While Dunkirk‘s strength is its technical aptitude, its weakness is in character (or lack thereof).  The characters are not developed enough to allow strong identification with anyone.  The dialogue, especially in the Tommy/Gibson/Alex sequences, is spare and terse, which lengthy stretches in which nary a word is spoken, and some of Tom Hardy’s lines are garbled behind his flight mask (following The Dark Knight Rises‘ Bane, this is the second time Hardy has done a role for Nolan which involves his face being masked for the majority of his screentime).  This, and Nolan’s trademark clinical, vaguely Kubrickian emotional aloofness, keeps the characters at a distance.  Despite the epic backdrop, Dunkirk is lean and tightly-focused, its narrative as bare bones as its characters.  We get only a brief encounter with French soldiers early on, and the Germans are faceless, distant enemies, inside their fighters swooping overhead or represented by artillery bombardments.

This is not an actors’ movie, but the ensemble is effective with what they’re given.  Young unknown Fionn Whitehead, who has little dialogue, is our main focal point on the beach, and while it’s hard to make a judgment about the acting abilities of Harry Styles (of British boy band One Direction), he fits in seamlessly here and there’s nothing to give away that he has no previous acting experience.  The supporting cast includes some notable names, including some who’ve worked with Nolan before (Tom Hardy and Cillian Murphy) and some who haven’t (Mark Rylance and Kenneth Branagh).  Insofar as there can be said to be a “standout”, it might be Mark Rylance’s Mr. Dawson, driven by an unshakable sense of patriotic duty to drive his pleasure yacht into a war zone to do whatever he can to help, but this isn’t an acting showcase.  Nolan regular Michael Caine (who has appeared in every Nolan film since 2005’s Batman Begins) stays offscreen, but provides a vocal cameo as a voice over the radio.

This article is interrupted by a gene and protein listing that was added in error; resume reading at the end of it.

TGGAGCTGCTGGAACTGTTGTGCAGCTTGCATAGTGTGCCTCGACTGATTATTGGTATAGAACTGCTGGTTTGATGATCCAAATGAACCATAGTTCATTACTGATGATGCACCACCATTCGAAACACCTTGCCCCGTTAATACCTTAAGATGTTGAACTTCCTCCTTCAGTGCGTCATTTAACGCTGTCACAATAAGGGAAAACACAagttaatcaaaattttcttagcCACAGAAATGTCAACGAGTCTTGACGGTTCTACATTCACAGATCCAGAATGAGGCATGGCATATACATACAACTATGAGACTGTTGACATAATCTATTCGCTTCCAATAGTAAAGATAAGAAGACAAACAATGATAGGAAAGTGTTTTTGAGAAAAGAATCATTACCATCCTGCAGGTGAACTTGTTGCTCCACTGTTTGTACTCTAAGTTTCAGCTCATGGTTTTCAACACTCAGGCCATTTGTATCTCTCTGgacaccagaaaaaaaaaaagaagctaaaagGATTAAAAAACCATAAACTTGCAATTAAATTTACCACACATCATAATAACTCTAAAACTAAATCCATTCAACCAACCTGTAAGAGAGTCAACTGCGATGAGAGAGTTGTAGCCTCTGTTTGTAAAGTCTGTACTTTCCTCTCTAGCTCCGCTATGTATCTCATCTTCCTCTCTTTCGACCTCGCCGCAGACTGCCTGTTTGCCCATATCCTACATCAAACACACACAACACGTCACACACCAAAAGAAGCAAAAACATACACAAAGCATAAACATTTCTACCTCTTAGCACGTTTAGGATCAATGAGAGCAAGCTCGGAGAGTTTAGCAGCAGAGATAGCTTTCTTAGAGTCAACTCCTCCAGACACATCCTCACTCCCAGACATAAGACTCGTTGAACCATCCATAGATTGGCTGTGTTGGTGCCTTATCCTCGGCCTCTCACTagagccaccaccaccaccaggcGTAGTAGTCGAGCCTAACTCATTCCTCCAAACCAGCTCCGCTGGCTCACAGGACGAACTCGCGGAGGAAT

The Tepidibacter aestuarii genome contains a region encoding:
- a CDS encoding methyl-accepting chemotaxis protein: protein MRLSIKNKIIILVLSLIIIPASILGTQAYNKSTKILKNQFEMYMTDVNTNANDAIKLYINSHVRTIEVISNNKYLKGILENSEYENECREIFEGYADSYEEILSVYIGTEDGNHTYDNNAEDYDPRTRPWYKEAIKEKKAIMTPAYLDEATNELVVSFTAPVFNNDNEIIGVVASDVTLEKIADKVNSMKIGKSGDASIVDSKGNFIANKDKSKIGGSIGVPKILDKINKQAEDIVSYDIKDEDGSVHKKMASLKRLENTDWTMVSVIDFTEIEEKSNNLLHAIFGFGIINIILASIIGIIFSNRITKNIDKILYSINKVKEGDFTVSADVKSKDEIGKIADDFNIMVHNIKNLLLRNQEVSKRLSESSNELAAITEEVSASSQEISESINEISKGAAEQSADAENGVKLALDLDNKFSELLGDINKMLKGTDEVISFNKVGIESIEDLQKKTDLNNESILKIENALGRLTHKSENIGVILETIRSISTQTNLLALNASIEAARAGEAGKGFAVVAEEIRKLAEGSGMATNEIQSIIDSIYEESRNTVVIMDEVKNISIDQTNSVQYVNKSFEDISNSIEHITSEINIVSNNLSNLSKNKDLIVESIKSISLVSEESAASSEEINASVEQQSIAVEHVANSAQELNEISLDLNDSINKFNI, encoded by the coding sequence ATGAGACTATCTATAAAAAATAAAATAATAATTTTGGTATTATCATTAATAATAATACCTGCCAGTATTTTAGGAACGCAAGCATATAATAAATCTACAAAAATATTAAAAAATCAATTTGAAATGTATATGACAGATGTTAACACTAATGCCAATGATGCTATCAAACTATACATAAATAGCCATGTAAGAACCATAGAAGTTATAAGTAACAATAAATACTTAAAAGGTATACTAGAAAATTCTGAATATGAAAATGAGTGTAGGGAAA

In a way, Dunkirk is Nolan giving himself a challenge and attempting a kind of movie he’s never done before, but I can’t think of any previous starker example of his greatest strength and greatest weakness laid bare side-by-side.  I was left admiring the film’s level of superlative technical accomplishment but feeling cold by its emotional coolness and lack of character identification.  There are moments of immediacy, such as a downed fighter pilot struggling to break open his cockpit as it floods with water, or the sinking of the destroyer as seen from the inside (it’s worth noting that a Dunkirk veteran who attended a screening was forced to walk out by its realism but later praised its authenticity), but the overall immersion is lessened by the film disallowing us to really find a character to strongly care about.  In the end, one is left technically admiring Dunkirk but feeling it’s not as rousing or powerful an experience as it could have been.